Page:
Chaar Din Ki Chandni Movie Review

Posted by baynews on Mar 12th, 2012 and filed under Movie Reviews. You can follow any responses to this entry through the RSS 2.0. You can leave a response or trackback to this entry

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Top Angle Productions

Cast:

Tusshar Kapoor, Kulraj Randhawa, Anupam Kher, Om Puri, Mukul Dev, Johny Lever, Anita Raaj, Sushant Singh, Chandrachur Singh

Direction:

Samir Karnik

Production:

Samir Karnik

Music:

Sandesh Shandilya, Rdb, Shiv Hari, Abhishek Ray

Tusshar, playing a Rajput, and Kulraj, a Sikhni, are in love. However they have to face some hurdles (actually just one to be precise) before being united. After all Tusshar’s dad (Anupam Kher) wants only a Rajput royal girl for his son which means Kulraj has to win his heart before being accepted as his ‘bahurani’. One additional layer here is in the form of Kulraj’s parents (Om Puri, Farida Jalal) who join the family and hatch a plan by presenting Tusshar in a double role (this time as a Sikh by the name of Pappi Singh) before there is a last and final call of ‘all is well’.

A simplistic plotline like this means that it was entirely on director Samir Karnik to include a dozen odd episodes that would make ‘Chaar Din Ki Chandni’ a fun affair. Well, now even though not all episodes turn out to be equally entertaining, there are times when you do break into a loud laughter. Now that ensures that you don’t quite mind the absurdities that have been thrown into the plot because it is these very absurdities that make ‘Chaar Din Ki Chandni’ a timepass affair.

With close to a dozen characters around that also include a perennial drunkard (Chandrachur Singh), a womaniser (Mukul Dev), a trigger happy man (Sushant Singh), a mother (Amita Raaj, uneven make up but decent comeback), a ’shakki jasoos mama’ (Rahul Singh) and a gay wedding planner, ‘Chaar Din Ki Chandni’ is filled with number of people at any given point in time. This means that tender moments between the lead pair are far and few but one doesn’t mind that because despite romance being the starting point of all the mayhem, it’s relative absence is hardly felt in this comic set up.

However one does feel that the film’s first 15-20 minutes are just about okay. VFX is poor while a few scenes are stretched and don’t really induce any laughter (like the one where Kulraj tells her back-story to Tusshar’s ‘mama’). Also, constant reference to ‘royalty’ doesn’t quite induce laughter each time around. On the other hand the film’s pre-climax arrives virtually unannounced since there is no active build up. The climax fight gets into the Priyadarshan zone and especially reminds of ‘Hera Pheri’ when dozens of Sardars had invaded the villain’s territory. Moreover, Pappi Singh’s arrival on the scene is a little late in the day.

Still, what keeps the film running is Samir’s effort in plugging enough jokes in the middle portion of the film which is the best of the enterprise. Right from the time it is established that Kulraj would be trying to win hearts of Tusshar’s family members to the point where he comes on his own as Pappi Singh and almost gets married to Kulraj, the film sees an escalation in momentum. The songs are places well too and by the time ‘Kangana’ arrives on screen, you go by the flow.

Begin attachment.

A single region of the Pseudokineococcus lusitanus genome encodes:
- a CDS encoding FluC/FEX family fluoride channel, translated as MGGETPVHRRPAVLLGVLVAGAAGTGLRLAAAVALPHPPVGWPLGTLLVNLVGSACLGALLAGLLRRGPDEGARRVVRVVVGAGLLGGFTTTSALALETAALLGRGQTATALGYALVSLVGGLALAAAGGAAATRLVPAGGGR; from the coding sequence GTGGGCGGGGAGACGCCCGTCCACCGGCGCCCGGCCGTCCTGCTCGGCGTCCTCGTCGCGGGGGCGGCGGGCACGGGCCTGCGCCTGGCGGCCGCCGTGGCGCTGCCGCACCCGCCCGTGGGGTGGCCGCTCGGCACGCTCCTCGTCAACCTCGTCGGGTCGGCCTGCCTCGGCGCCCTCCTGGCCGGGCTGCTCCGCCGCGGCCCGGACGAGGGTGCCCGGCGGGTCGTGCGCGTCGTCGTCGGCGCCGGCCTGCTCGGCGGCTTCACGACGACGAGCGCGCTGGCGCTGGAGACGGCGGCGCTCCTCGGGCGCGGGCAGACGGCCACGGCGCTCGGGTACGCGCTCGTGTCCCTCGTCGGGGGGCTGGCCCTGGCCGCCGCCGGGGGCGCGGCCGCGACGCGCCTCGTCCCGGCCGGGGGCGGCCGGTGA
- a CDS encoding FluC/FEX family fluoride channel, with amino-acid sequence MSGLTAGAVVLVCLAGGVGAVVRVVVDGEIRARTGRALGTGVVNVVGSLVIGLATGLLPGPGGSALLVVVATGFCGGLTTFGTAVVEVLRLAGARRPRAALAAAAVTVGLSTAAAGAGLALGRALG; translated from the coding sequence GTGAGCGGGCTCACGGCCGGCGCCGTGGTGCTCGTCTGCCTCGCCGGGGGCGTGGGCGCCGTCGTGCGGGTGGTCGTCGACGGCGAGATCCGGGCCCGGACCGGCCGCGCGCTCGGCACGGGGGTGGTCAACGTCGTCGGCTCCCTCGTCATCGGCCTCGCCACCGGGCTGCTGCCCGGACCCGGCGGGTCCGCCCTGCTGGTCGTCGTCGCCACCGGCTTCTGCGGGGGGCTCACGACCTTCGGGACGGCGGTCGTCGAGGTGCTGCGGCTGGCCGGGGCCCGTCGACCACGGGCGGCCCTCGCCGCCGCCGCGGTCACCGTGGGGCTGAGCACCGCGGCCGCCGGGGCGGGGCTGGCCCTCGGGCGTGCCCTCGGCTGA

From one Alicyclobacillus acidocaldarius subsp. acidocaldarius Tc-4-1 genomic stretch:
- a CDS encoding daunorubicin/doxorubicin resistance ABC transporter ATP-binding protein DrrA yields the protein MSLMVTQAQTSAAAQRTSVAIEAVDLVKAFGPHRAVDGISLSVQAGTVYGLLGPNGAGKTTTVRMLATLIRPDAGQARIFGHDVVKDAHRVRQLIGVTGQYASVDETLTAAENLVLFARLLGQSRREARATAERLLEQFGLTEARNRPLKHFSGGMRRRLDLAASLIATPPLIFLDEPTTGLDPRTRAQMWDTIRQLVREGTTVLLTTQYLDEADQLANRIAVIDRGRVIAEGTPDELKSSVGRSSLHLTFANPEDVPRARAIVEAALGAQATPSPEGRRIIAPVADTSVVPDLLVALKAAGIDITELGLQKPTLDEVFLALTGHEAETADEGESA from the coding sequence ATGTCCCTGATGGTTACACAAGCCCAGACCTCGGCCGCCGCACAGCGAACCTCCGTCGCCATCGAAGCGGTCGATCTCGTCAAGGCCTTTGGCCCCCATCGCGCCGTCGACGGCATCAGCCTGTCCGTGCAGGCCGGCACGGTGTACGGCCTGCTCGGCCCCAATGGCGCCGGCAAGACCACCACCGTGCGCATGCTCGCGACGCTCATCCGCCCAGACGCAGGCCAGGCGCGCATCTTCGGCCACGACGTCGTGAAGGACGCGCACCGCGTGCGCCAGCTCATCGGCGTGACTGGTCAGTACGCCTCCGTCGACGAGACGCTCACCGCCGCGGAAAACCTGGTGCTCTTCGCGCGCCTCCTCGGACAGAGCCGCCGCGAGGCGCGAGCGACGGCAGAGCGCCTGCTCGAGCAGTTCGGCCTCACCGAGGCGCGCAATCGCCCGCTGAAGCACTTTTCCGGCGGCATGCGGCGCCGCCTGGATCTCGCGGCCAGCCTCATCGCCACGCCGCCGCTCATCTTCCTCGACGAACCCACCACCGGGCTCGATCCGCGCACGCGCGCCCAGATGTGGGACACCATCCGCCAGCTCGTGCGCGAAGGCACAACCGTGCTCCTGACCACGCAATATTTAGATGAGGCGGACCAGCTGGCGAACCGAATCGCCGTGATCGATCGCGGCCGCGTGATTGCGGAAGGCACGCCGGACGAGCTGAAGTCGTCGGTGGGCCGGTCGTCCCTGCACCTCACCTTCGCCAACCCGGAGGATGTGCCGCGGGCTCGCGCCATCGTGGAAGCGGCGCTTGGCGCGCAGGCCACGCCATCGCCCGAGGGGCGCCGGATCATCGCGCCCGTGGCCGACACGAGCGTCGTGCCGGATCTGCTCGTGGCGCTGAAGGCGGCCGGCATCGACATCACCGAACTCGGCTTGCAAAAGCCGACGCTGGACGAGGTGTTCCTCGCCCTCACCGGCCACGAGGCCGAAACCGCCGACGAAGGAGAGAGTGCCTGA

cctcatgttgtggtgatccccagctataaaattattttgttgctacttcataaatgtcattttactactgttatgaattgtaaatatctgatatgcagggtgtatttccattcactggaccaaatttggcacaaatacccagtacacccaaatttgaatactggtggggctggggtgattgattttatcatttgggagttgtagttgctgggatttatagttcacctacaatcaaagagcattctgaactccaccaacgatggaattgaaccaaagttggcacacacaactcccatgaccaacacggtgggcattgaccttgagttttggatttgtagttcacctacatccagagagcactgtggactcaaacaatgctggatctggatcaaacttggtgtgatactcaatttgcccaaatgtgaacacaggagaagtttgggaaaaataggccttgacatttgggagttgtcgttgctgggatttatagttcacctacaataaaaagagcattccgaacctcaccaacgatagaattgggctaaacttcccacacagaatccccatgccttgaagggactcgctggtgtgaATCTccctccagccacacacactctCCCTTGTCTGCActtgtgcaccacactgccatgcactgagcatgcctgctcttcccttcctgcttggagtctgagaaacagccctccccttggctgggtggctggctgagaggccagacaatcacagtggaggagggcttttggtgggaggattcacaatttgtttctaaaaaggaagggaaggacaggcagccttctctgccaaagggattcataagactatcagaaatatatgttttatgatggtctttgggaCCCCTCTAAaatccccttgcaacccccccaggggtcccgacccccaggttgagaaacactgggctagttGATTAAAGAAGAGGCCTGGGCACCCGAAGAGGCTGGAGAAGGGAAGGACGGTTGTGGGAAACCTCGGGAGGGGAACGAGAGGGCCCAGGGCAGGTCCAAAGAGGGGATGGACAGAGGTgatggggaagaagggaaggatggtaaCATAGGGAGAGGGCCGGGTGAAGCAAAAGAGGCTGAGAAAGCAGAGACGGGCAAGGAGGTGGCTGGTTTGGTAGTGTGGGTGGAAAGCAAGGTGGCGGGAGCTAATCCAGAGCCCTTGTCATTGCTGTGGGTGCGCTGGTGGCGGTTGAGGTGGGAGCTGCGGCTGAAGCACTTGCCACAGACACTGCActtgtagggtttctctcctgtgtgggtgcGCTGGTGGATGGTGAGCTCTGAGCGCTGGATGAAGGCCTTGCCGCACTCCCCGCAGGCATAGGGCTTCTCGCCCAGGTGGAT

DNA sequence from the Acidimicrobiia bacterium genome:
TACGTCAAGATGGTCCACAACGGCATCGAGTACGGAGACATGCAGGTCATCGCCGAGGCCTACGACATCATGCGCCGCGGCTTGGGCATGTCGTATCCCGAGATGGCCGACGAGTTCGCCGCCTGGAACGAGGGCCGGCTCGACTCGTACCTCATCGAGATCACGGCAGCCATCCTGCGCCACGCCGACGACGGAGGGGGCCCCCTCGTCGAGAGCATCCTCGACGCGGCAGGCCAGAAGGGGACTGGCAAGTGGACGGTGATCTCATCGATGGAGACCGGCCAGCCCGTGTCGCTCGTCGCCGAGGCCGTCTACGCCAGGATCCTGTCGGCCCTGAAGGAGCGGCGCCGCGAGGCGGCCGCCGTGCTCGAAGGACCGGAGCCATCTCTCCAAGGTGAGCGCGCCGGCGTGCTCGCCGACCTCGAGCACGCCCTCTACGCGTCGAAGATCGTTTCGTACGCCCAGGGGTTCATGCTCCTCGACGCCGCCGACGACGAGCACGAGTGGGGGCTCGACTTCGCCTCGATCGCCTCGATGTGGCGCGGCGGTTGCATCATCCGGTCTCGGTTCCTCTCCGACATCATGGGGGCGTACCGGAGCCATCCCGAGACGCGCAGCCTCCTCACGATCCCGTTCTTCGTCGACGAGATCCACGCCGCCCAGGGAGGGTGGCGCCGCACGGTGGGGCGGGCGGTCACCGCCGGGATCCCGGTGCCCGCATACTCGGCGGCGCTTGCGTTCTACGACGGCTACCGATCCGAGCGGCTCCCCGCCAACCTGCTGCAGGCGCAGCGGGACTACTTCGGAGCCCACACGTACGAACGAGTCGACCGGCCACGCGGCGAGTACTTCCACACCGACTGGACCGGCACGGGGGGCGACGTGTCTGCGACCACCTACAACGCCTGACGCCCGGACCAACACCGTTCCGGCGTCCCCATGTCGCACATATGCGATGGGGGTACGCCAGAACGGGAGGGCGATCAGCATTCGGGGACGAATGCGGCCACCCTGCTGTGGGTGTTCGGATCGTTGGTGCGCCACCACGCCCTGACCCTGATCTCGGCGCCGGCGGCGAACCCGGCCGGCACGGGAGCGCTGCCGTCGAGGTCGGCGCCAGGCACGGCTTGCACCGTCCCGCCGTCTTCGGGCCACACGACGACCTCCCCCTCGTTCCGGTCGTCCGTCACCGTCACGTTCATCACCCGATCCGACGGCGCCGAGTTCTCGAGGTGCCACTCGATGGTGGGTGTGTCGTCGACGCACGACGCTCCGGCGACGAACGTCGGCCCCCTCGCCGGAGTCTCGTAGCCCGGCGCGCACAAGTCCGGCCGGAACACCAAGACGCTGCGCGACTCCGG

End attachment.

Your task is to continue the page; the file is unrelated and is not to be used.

Even otherwise there are certain episodes that you do recount even after the film is through. Whether it is the scene at the gym or the one where brothers try to enter Kulraj’s room to Om Puri’s entry into the household to his backslapping camaraderie with Anupam Kher to Rahul Singh getting beaten up in the night to Tusshar’s loud act in the second half, all of these do ensure that there is good enough ‘masala’ to keep you smiling.

In a film dominated by largely experienced actors, Tusshar holds on to his own, especially in the second half as a Sikh. In fact at places he is simply unrecognisable. Kulraj is perfect and not just she looks beautiful and brightens up the screen, she also acts ably and does even better than her last film ‘Yamla Pagla Deewana’. Chandrachur, Mukul, Sushant and Rahul are just okay whereas Om Puri and Anupam Kher make best use of the platform available to them where they simply dominate the scene.

A decade and a half back, ‘Dilwale Dulhaniya Le Jayenge’ had paved the way for countless films which were made on the same lines. Of course starting from ‘Hum Tum Marte Hain’ (the Govinda-Urmila starrer which was one of the first to copy the formula) to Samir Karnik’s own ‘Yamla Pagla Deewana’, there have been attempts; some successful and some not so successful. At times a film has completely fallen flat on it’s face while at others, the results have been reasonably entertaining. ‘Chaar Din Ki Chandni’ falls in the latter category. It may not be an out and riotous affair but those two hours do go by in a jiffy!

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